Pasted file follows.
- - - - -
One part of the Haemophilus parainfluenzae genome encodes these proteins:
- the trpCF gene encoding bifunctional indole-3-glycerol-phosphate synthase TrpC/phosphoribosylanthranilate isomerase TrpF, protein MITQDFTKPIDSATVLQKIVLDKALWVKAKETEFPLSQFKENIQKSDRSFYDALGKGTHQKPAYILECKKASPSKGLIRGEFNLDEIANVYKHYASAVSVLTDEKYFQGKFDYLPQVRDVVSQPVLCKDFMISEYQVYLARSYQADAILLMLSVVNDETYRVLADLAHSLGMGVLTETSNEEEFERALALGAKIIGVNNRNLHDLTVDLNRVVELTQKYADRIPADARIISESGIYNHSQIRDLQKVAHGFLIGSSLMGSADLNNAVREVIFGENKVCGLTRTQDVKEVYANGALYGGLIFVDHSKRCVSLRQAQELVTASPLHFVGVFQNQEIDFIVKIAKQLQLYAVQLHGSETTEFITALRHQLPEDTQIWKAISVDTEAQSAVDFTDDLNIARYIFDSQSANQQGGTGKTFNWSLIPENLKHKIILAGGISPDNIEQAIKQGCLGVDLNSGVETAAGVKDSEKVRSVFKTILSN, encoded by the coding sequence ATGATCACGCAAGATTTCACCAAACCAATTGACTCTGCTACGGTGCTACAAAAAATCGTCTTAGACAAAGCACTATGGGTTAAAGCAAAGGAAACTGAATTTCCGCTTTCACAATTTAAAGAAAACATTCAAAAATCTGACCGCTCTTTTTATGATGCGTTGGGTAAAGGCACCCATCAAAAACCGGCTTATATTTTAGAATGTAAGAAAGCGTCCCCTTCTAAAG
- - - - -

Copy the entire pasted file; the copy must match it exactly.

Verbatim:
One part of the Haemophilus parainfluenzae genome encodes these proteins:
- the trpCF gene encoding bifunctional indole-3-glycerol-phosphate synthase TrpC/phosphoribosylanthranilate isomerase TrpF, protein MITQDFTKPIDSATVLQKIVLDKALWVKAKETEFPLSQFKENIQKSDRSFYDALGKGTHQKPAYILECKKASPSKGLIRGEFNLDEIANVYKHYASAVSVLTDEKYFQGKFDYLPQVRDVVSQPVLCKDFMISEYQVYLARSYQADAILLMLSVVNDETYRVLADLAHSLGMGVLTETSNEEEFERALALGAKIIGVNNRNLHDLTVDLNRVVELTQKYADRIPADARIISESGIYNHSQIRDLQKVAHGFLIGSSLMGSADLNNAVREVIFGENKVCGLTRTQDVKEVYANGALYGGLIFVDHSKRCVSLRQAQELVTASPLHFVGVFQNQEIDFIVKIAKQLQLYAVQLHGSETTEFITALRHQLPEDTQIWKAISVDTEAQSAVDFTDDLNIARYIFDSQSANQQGGTGKTFNWSLIPENLKHKIILAGGISPDNIEQAIKQGCLGVDLNSGVETAAGVKDSEKVRSVFKTILSN, encoded by the coding sequence ATGATCACGCAAGATTTCACCAAACCAATTGACTCTGCTACGGTGCTACAAAAAATCGTCTTAGACAAAGCACTATGGGTTAAAGCAAAGGAAACTGAATTTCCGCTTTCACAATTTAAAGAAAACATTCAAAAATCTGACCGCTCTTTTTATGATGCGTTGGGTAAAGGCACCCATCAAAAACCGGCTTATATTTTAGAATGTAAGAAAGCGTCCCCTTCTAAAG